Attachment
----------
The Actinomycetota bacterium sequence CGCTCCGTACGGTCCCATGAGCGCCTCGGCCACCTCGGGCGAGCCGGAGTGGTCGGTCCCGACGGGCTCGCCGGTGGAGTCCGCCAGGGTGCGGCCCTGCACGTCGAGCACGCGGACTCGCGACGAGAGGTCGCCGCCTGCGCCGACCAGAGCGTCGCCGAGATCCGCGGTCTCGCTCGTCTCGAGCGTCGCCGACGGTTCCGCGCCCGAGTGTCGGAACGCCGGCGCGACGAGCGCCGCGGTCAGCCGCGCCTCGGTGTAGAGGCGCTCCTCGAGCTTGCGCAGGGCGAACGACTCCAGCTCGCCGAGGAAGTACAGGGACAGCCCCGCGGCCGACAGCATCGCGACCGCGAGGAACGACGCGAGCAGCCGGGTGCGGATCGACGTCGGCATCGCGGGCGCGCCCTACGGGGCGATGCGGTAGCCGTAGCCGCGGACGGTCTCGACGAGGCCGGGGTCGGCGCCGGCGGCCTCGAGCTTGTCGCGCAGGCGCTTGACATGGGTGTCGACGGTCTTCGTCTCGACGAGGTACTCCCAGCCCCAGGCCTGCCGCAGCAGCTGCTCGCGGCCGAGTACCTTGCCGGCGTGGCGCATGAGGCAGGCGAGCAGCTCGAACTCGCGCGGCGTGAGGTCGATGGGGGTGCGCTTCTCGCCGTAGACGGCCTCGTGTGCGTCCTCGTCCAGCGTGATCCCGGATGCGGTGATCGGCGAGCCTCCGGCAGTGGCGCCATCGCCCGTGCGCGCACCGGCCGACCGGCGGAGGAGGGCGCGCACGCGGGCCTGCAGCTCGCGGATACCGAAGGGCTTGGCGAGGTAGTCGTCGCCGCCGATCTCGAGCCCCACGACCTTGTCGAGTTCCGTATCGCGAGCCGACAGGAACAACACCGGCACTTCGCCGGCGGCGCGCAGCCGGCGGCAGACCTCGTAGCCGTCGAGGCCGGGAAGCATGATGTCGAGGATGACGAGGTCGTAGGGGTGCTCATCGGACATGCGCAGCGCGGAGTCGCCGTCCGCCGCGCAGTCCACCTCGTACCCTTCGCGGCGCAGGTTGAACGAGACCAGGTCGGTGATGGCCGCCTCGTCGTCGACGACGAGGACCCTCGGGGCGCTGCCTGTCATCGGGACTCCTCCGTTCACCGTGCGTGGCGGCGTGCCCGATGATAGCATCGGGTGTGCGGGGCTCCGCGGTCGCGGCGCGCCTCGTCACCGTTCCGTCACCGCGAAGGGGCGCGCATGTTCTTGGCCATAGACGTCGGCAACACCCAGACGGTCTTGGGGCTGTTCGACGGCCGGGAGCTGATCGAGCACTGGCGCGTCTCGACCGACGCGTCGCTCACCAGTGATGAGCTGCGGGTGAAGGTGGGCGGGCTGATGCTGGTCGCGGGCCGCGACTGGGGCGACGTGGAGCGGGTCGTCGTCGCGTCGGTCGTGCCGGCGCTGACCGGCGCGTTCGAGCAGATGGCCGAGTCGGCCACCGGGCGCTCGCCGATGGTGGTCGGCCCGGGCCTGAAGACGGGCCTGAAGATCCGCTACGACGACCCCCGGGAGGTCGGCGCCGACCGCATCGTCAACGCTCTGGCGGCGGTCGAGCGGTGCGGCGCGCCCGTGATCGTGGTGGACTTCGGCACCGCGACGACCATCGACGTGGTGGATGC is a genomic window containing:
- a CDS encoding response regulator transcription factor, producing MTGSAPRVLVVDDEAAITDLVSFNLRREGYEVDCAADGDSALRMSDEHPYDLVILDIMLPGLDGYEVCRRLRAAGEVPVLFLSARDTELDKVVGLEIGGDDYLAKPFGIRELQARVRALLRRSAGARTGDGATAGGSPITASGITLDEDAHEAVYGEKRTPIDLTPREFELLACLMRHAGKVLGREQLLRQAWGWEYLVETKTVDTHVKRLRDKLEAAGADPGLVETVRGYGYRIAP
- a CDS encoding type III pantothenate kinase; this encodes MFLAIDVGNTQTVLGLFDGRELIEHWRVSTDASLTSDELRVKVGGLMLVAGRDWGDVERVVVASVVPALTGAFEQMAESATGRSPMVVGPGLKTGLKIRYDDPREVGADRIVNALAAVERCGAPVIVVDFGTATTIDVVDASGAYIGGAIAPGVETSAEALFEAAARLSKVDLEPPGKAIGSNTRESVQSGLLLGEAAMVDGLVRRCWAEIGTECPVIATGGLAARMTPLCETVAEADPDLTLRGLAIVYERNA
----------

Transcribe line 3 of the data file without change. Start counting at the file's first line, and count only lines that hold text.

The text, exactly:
- a CDS encoding type III pantothenate kinase; this encodes MFLAIDVGNTQTVLGLFDGRELIEHWRVSTDASLTSDELRVKVGGLMLVAGRDWGDVERVVVASVVPALTGAFEQMAESATGRSPMVVGPGLKTGLKIRYDDPREVGADRIVNALAAVERCGAPVIVVDFGTATTIDVVDASGAYIGGAIAPGVETSAEALFEAAARLSKVDLEPPGKAIGSNTRESVQSGLLLGEAAMVDGLVRRCWAEIGTECPVIATGGLAARMTPLCETVAEADPDLTLRGLAIVYERNA